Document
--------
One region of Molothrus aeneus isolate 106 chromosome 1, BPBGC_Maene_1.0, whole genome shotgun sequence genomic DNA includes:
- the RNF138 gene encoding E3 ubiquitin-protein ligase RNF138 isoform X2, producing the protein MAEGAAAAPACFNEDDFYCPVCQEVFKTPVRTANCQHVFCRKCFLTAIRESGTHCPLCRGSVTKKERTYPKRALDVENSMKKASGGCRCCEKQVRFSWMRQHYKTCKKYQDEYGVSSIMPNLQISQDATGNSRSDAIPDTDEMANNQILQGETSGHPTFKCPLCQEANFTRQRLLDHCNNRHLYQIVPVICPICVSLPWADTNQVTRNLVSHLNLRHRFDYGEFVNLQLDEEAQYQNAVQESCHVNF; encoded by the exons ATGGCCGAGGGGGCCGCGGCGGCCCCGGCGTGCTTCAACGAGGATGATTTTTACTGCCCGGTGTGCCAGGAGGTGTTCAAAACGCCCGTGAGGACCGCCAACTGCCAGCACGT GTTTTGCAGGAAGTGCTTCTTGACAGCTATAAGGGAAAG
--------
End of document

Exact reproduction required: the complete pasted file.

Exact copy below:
One region of Molothrus aeneus isolate 106 chromosome 1, BPBGC_Maene_1.0, whole genome shotgun sequence genomic DNA includes:
- the RNF138 gene encoding E3 ubiquitin-protein ligase RNF138 isoform X2, producing the protein MAEGAAAAPACFNEDDFYCPVCQEVFKTPVRTANCQHVFCRKCFLTAIRESGTHCPLCRGSVTKKERTYPKRALDVENSMKKASGGCRCCEKQVRFSWMRQHYKTCKKYQDEYGVSSIMPNLQISQDATGNSRSDAIPDTDEMANNQILQGETSGHPTFKCPLCQEANFTRQRLLDHCNNRHLYQIVPVICPICVSLPWADTNQVTRNLVSHLNLRHRFDYGEFVNLQLDEEAQYQNAVQESCHVNF; encoded by the exons ATGGCCGAGGGGGCCGCGGCGGCCCCGGCGTGCTTCAACGAGGATGATTTTTACTGCCCGGTGTGCCAGGAGGTGTTCAAAACGCCCGTGAGGACCGCCAACTGCCAGCACGT GTTTTGCAGGAAGTGCTTCTTGACAGCTATAAGGGAAAG